Then there are everyday dishes we use that receive the hard knocks – cracked, chipped, handles broken off of cups, etc. Thank God for those faithful saints who stick by the stuff even when criticized or ridiculed. You can always count on them. God called the apostle Paul “achosen vessel of Mine to bear My name before Gentiles, kings, and the children of Israel” (Acts 9:15 NKJV).  Paul himself went on to describe the power behind his ministry with these words:

We now have this light shining in our hearts, but we ourselves are like fragile clay jars containing this great treasure. This makes it clear that our great power is from God, not from ourselves” (II Cor. 4:7 NLT).

Remember those clay jars with candles Gideon’s army used to rout the enemy (Judges 7:16-25 NKJV)? God can use us no matter how crude and ordinary we may feel.


Dishes don’t always stay clean. Sometimes they get the wrong things put in them. Jehoakim brought the vessels of Jehovah into the treasure house of his heathen god (Daniel 1:2-3 NKJV). Many today are defiling their bodies, filling them with smoke, alcohol, drugs, and filthy language. Even Christians get spiritually soiled. But praise God for the cleansing fountain of the blood of Jesus Christ (I John 1:8-10 NKJV)! When we are cleansed, we are holy, useful to the Master, and prepared to do any good work (II Timothy 2:21 NKJV). What sort of vessel are you? May God help us to be everyday dishes – vessels of honor through whom His Spirit can operate.

Mary E. Maxwell wrote this hymn based on II Timothy 2:20-21 called “Channels Only”:

Emptied that Thou shouldest fill me, a clean vessel in Thy hand;
With no pow’r but as Thou givest graciously with each command.
Channels only, blessed Master, but with all Thy wondrous pow’r
Flowing through us, Thou canst use us every day and every hour.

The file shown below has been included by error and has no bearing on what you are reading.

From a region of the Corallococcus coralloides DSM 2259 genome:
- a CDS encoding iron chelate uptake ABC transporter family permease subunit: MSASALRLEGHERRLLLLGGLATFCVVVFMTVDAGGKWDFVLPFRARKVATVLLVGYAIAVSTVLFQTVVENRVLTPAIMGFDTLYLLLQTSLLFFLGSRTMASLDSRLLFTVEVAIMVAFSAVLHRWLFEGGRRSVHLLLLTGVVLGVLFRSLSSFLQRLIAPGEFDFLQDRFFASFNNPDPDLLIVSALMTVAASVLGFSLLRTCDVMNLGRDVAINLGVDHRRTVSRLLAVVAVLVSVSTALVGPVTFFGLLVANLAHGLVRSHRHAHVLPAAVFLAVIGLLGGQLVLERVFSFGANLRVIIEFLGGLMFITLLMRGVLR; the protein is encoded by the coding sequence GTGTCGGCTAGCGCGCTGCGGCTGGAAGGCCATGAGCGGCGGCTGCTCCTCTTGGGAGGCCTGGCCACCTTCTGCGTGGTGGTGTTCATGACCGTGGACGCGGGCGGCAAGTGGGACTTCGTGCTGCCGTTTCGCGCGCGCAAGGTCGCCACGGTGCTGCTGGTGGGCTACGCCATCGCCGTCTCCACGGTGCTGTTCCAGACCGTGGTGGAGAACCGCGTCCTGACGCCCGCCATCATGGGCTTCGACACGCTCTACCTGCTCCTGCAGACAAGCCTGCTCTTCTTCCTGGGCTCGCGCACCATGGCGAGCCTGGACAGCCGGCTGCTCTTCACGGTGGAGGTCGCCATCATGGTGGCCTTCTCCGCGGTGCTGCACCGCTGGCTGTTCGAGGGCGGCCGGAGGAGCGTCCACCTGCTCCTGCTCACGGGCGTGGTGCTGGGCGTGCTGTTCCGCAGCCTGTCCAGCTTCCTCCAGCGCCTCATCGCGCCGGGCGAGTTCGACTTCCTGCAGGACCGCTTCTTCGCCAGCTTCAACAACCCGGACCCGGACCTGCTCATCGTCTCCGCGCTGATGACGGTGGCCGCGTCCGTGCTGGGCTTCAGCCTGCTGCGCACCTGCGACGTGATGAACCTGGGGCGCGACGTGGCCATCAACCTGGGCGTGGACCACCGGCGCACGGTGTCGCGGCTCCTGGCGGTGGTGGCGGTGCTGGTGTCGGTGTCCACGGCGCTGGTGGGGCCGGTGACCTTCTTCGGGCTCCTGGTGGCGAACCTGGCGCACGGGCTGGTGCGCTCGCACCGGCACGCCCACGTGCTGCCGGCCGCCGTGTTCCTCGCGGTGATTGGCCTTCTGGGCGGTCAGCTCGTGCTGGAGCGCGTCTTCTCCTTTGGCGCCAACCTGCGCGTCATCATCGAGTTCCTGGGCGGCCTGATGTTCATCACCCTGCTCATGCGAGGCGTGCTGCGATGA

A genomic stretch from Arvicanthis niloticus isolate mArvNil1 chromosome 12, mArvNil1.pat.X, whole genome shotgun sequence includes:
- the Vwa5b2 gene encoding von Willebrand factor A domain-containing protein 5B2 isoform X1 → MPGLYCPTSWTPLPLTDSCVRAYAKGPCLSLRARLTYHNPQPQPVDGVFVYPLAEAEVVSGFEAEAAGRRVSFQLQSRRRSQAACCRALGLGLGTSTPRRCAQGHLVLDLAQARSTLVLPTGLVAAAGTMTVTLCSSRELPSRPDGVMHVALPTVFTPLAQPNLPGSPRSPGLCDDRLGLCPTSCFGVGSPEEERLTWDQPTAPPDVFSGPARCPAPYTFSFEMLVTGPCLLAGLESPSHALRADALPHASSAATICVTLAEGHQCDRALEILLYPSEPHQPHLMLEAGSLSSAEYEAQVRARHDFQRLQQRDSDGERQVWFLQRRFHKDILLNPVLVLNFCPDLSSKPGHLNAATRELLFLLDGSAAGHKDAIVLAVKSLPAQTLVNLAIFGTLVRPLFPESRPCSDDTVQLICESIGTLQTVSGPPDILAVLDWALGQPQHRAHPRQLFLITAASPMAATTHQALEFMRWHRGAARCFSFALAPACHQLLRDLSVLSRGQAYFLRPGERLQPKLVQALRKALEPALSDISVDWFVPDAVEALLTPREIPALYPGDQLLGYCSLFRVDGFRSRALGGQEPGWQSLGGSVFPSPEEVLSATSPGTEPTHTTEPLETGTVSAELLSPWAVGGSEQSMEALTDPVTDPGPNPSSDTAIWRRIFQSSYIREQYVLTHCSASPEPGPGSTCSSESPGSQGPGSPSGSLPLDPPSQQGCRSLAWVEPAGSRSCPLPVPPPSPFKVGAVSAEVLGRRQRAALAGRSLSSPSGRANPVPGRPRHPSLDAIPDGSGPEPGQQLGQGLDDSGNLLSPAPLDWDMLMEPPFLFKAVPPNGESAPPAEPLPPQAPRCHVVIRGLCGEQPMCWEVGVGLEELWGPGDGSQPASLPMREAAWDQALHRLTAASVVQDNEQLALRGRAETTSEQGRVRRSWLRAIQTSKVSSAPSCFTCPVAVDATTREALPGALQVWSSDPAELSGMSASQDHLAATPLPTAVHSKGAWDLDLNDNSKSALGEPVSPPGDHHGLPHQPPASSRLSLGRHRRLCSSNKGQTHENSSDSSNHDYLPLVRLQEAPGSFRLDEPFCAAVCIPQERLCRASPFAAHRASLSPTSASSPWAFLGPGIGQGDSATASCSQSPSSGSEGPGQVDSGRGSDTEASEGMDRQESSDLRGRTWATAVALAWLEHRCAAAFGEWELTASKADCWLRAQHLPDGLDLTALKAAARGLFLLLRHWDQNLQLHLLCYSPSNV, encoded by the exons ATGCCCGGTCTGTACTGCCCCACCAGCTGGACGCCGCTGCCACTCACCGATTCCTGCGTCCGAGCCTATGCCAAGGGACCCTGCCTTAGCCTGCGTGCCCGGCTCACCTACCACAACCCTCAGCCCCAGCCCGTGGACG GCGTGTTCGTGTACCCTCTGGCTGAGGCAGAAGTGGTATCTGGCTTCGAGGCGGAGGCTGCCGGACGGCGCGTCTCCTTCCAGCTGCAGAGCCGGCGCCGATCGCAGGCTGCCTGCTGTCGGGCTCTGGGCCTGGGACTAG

Pastor Ron E Thompson

Ron E. Thompson is a retired pastor/evangelist having had a ministry spanning over sixty years. He served as pastor of churches in Indiana, Virginia, Arizona, and South Carolina. As Director of Brethren Evangelistic Ministries, he held numerous evangelistic and revival crusades in twenty-two states. He led a team that conducted evangelism seminars throughout the United States and in several foreign countries. Ron is author of two books: Hurricane Evangelism and Sermons in Song. He is also a musician, having studied piano under noted composer-conductor, Hubert Tillery. Music has served him well as an avocation in his life and ministry. He currently is a pianist at the Fountain of Life Bible Church in Johnson City, TN. Ron received his Bachelor of Arts degree from Bridgewater College and his Master of Divinity degree from Grace Theological Seminary. He did graduate studies at Wheaton College and the Billy Graham School of Evangelism. He attended the North American Conference for Itinerant Evangelists in1994. Ron’s home is in Limestone, Tennessee. He is the father of two daughters: Evangeline Hales, a musician at Thomas Road Baptist Church, Lynchburg, VA and violinist with the Lynchburg Symphony; Dr. Melody Archer, Retired Administrator and Principal of Tri-Cities Christian Schools, Blountville, TN.